Shuaib Abdul-Rahman Written by Shuaib Abdul-Rahman · 3 min read >

Life, they say is a game of chance and it suffices to say that a proper appreciation of PROBABILITY may HELP in understanding why we get what we get in LIFE as individuals and/or groups.

Probability distributions are basically used to do future analyses or predictions. This is basically dependent on mathematical formulas. There is a list of probability distributions, which have their own significance in real-life applications.

The degree of Risks and Uncertainty in this LIFE genuinely call for a scientific approach to Decision making which we MUST carry out consciously and/or unconsciously thus, my focal knowledge purpose of PROBABILITY which shall start with these extracts –   

Some of us appealed, by analogy, to prior experiences tossing coins and dice. Others argued that, because a tetrahedron is perfectly symmetrical, one side cannot fall face up (or down) more frequently than any other. In either case, we brought to bear an understanding of the fundamental characteristics of the underlying process and, through that understanding, made our assessment.

Similar opportunities to take advantage of the fundamental characteristics of an underlying process arise in the assessment of many probability distributions. When we can build a reasonable model of the underlying process, we can use the model to derive the probability distribution theoretically. Then, if the model is a reasonable representation of the actual process, the derived theoretical probability distribution will be a good approximation of the actual probability distribution of the uncertainty. When the underlying process is well-understood and easily modeled—as it is for the tetrahedron and, as we shall see, for our errant, defect-producing machine—we can derive the probability distribution from fundamental principles and forgo the chore of estimating it subjectively. This note introduces four common underlying processes and the analytical probability distribution used to forecast the outcomes of each. The note also illustrates how to obtain a particular probability from the four resulting probability distributions. The four underlying processes and associated probability distributions discussed are:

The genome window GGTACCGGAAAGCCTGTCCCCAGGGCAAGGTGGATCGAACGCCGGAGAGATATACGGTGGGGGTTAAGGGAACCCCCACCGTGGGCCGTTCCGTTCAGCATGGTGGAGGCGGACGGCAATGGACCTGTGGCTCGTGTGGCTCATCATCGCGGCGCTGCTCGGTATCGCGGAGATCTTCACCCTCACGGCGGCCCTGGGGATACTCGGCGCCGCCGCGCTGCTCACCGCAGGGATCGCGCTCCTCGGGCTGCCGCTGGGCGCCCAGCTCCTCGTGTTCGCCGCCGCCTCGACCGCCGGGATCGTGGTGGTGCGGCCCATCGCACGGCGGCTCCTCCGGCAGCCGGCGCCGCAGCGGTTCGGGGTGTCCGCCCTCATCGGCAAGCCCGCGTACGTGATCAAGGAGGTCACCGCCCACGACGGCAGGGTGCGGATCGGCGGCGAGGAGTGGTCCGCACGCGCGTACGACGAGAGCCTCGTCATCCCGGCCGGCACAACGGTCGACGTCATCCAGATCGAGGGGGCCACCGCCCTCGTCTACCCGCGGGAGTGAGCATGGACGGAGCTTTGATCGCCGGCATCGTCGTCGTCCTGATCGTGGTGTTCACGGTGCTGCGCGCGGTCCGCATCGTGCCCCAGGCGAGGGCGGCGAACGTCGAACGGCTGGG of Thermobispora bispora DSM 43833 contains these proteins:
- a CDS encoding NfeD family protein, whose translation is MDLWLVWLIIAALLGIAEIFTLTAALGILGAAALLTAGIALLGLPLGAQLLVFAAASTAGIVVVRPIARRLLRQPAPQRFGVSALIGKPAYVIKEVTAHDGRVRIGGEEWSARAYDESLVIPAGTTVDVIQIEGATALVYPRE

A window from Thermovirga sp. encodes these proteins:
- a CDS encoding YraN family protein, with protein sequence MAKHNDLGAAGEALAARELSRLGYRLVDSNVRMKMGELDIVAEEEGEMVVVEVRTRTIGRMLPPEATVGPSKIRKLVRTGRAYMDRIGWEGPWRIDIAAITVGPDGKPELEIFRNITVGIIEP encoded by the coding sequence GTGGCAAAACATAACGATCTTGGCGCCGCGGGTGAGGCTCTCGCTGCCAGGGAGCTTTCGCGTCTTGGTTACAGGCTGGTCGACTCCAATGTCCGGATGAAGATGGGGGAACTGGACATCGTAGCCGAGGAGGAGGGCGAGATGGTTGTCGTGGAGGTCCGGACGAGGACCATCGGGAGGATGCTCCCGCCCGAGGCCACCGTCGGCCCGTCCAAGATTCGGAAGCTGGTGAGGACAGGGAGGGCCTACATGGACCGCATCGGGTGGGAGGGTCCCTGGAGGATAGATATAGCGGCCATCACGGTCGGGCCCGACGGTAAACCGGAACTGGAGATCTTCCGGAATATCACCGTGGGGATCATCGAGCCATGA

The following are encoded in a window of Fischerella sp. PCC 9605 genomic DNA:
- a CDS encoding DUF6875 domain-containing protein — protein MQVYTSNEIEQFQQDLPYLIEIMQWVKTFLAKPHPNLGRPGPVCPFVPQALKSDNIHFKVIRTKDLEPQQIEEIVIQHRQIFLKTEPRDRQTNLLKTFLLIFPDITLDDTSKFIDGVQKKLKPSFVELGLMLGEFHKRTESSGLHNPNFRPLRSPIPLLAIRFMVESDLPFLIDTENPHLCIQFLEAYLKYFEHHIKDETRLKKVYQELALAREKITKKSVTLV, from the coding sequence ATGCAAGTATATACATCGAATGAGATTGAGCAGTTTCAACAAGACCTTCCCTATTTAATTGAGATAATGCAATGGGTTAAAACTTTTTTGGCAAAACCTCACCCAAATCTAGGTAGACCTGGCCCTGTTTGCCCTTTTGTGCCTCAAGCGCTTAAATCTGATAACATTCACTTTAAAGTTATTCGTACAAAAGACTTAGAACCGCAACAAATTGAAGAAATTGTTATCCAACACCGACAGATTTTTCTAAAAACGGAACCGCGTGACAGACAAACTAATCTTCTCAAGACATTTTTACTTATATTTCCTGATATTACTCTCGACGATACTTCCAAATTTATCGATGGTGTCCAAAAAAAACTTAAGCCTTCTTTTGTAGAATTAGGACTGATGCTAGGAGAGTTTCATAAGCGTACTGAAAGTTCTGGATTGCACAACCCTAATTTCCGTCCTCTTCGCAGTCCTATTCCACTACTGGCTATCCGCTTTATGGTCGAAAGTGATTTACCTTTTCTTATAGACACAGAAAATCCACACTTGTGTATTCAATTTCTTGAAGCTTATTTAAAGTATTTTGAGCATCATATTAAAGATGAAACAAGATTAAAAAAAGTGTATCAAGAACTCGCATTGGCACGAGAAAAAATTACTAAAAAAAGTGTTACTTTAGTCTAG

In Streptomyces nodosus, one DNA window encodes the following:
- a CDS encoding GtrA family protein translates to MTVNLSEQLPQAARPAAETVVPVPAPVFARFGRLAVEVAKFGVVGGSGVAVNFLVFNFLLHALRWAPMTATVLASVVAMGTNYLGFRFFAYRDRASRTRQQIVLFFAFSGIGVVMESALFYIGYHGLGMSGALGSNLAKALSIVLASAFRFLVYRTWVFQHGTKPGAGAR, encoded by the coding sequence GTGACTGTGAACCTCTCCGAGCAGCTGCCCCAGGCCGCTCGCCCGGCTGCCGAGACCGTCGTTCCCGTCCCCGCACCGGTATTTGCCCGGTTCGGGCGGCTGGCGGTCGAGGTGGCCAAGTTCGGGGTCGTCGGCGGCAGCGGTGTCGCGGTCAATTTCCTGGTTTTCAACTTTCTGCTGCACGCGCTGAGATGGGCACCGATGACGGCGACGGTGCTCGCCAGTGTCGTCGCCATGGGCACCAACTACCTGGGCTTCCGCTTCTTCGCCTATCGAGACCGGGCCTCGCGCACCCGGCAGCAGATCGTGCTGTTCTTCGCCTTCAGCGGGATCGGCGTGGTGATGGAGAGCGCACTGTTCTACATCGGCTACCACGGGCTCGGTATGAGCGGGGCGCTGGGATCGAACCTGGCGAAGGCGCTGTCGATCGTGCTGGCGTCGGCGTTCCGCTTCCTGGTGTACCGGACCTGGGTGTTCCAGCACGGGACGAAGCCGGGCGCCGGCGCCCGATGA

1. A simple counting process with a finite number of repetitions that results in the binomial distribution

2. An accumulation process—with a finite number of repetitions—those results in the normal distribution

3. A second counting process, this time with an indefinite number of repetitions, that results in the Poisson distribution

4. A waiting-time process that ignores history (time already waited) and results in the exponential distribution.

It is very important to emphasize, however, that while these probability distributions have many legitimate applications, they are applicable only when the specific assumptions about the underlying processes are satisfied—that is, when the uncertain quantity is obtained from a process similar to the one used to derive the probability distribution in the first place. When that is not the case, those analytical distributions cannot be used; instead, the probability distribution of the uncertain quantity must be obtained by the more arduous, but generally more applicable, method of direct assessment.